“It’s tough to say. There will be things. I don’t know one stat in particular that will have to take a hit,” Love said. “I’ve been fortunate and unfortunate. Very, very, very bittersweet to say the least that I’ve had to watch playoff basketball for the last six years. I’ve watched [Chris] Bosh. I’ve watched guys like [Dwyane] Wade and different players throughout that teams have to sacrifice. I’d be lying to myself and everybody here if I was telling you I didn’t have to sacrifice. I’m willing to do whatever it takes for this team to win because at the end of the day, that’s what we want, is to win.”

Bosh recently stated Love was going to face a difficult and frustrating adjustment playing with James, whose incredible talent leaves teammates with little choice but defer. But Love is the perfect complement for James and has the advantage of already being the player that Bosh was forced to become in Miami. Love is the quintessential stretch four – a power forward with shooting range – and connected on 37.6 percent of his shots from three-point range last season in Minnesota. He hit 190 shots from long distance last season, while Bosh has made 161 in his entire 11-year career.

The Cavaliers agreed to a three-team deal for Love in early August but needed to wait another two weeks before they could move Andrew Wiggins, the No. 1 overall last June. Love described the uneasy waiting period as “purgatory.” Though he was eligible to sign a two-year extension when the deal was completed, Love decided to hold off to sign a long-term deal next summer, when he could make $2 million more per season and possibly earn an additional $70 million over the life of a five-year deal.

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When asked how seriously he considered signing with New York in 2015 before Minnesota traded him, Love said, “I’m a Cleveland Cavalier. And I’m happy to be here. All that is in the past now, I’m here now and I’m not really focusing on 2015. I’m focused on today.”

Love has never won more than 40 games in a season but is now expected to help push the Cavaliers over the top. Mike Miller was in Minnesota during Love’s rookie season and said he could tell from his conversations with him that Love is serious about making his current situation work.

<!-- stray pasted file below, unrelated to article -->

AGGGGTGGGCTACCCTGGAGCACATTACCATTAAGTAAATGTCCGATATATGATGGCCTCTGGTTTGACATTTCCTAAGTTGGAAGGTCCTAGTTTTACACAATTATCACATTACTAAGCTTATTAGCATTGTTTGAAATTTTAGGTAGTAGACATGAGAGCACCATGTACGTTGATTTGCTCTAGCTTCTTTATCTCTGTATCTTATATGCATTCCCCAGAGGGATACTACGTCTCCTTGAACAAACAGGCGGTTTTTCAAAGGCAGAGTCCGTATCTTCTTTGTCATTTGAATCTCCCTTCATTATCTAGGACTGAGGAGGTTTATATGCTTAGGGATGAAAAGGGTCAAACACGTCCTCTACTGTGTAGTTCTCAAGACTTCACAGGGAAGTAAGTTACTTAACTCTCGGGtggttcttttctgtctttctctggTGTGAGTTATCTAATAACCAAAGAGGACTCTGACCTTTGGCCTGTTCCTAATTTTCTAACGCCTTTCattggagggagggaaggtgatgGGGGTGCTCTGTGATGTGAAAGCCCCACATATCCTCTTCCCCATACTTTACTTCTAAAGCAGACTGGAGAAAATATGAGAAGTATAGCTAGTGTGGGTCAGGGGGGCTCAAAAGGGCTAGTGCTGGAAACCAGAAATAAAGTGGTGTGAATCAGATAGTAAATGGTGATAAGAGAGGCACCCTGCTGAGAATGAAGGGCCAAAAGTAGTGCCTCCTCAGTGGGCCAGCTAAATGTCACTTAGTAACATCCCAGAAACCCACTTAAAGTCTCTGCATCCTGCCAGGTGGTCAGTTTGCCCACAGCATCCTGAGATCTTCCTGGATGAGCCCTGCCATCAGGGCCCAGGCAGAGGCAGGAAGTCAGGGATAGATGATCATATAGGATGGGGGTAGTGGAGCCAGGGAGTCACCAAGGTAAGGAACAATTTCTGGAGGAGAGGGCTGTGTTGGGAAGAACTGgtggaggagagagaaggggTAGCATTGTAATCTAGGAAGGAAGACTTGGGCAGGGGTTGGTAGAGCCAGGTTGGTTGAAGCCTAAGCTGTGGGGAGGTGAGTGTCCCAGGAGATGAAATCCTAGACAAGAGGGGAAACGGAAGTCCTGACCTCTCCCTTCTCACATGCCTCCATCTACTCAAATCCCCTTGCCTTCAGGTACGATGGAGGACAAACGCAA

“Just seeing his growth, first of all, has been awesome,” Miller said. “Here’s a guy averaging 25 [points] and 10 [rebounds]. Yeah, he hasn’t made the playoffs yet but he’s dealt with a lot in Minnesota. You get a guy now who individually knows what he can do on the basketball court, where he wants to be as a player but has that hunger to win. No one ever wants to be considered a person who hasn’t won. He understands that. To talk to him in the locker room now, to see where his mind’s at, that hunger is something that’s very important and good to see.”

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James recognized that talent and hunger during the summer of 2012 and wanted to make sure Love was by his side for his second run with the Cavaliers.

“I’m very hungry. I know that there’s not a lack of hunger throughout our entire lineup,” said Love, who plans to lean on his experience with USA Basketball to help him adjust to another star-studded team with Irving and James. “Whether it was 2010 or 2012, in Turkey or in London when I played for Team USA, that was one of the things I realized — the onus doesn’t necessarily always have to be on me. It’s going to take a concerted effort from everybody to bring our knowledge of the game, to bring our competitive streaks and to bring our strength and honor to this team. It’s not going to be just us three.

“The good advice I got early on in my career and early on in life is that if you chase the game, all the good things will chase you,” Love said. “That’s just always what I’ve taken to heart.”